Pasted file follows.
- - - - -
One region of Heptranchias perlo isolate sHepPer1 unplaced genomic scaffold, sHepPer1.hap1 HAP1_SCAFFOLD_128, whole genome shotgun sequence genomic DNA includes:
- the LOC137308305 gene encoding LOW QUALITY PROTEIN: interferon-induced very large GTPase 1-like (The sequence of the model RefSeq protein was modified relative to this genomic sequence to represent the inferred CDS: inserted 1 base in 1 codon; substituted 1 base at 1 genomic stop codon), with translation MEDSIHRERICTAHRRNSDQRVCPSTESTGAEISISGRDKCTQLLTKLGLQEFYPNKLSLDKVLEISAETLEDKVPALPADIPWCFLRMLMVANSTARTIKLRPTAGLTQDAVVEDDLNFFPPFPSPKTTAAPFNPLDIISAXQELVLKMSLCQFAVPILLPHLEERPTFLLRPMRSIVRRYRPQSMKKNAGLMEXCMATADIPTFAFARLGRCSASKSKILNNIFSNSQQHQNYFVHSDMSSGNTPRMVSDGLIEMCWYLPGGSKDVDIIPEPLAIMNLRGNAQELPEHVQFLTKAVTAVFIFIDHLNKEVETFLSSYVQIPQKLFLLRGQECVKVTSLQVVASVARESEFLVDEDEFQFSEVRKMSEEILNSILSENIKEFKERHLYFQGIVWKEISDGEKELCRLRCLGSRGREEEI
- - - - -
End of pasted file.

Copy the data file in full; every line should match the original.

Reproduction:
One region of Heptranchias perlo isolate sHepPer1 unplaced genomic scaffold, sHepPer1.hap1 HAP1_SCAFFOLD_128, whole genome shotgun sequence genomic DNA includes:
- the LOC137308305 gene encoding LOW QUALITY PROTEIN: interferon-induced very large GTPase 1-like (The sequence of the model RefSeq protein was modified relative to this genomic sequence to represent the inferred CDS: inserted 1 base in 1 codon; substituted 1 base at 1 genomic stop codon), with translation MEDSIHRERICTAHRRNSDQRVCPSTESTGAEISISGRDKCTQLLTKLGLQEFYPNKLSLDKVLEISAETLEDKVPALPADIPWCFLRMLMVANSTARTIKLRPTAGLTQDAVVEDDLNFFPPFPSPKTTAAPFNPLDIISAXQELVLKMSLCQFAVPILLPHLEERPTFLLRPMRSIVRRYRPQSMKKNAGLMEXCMATADIPTFAFARLGRCSASKSKILNNIFSNSQQHQNYFVHSDMSSGNTPRMVSDGLIEMCWYLPGGSKDVDIIPEPLAIMNLRGNAQELPEHVQFLTKAVTAVFIFIDHLNKEVETFLSSYVQIPQKLFLLRGQECVKVTSLQVVASVARESEFLVDEDEFQFSEVRKMSEEILNSILSENIKEFKERHLYFQGIVWKEISDGEKELCRLRCLGSRGREEEI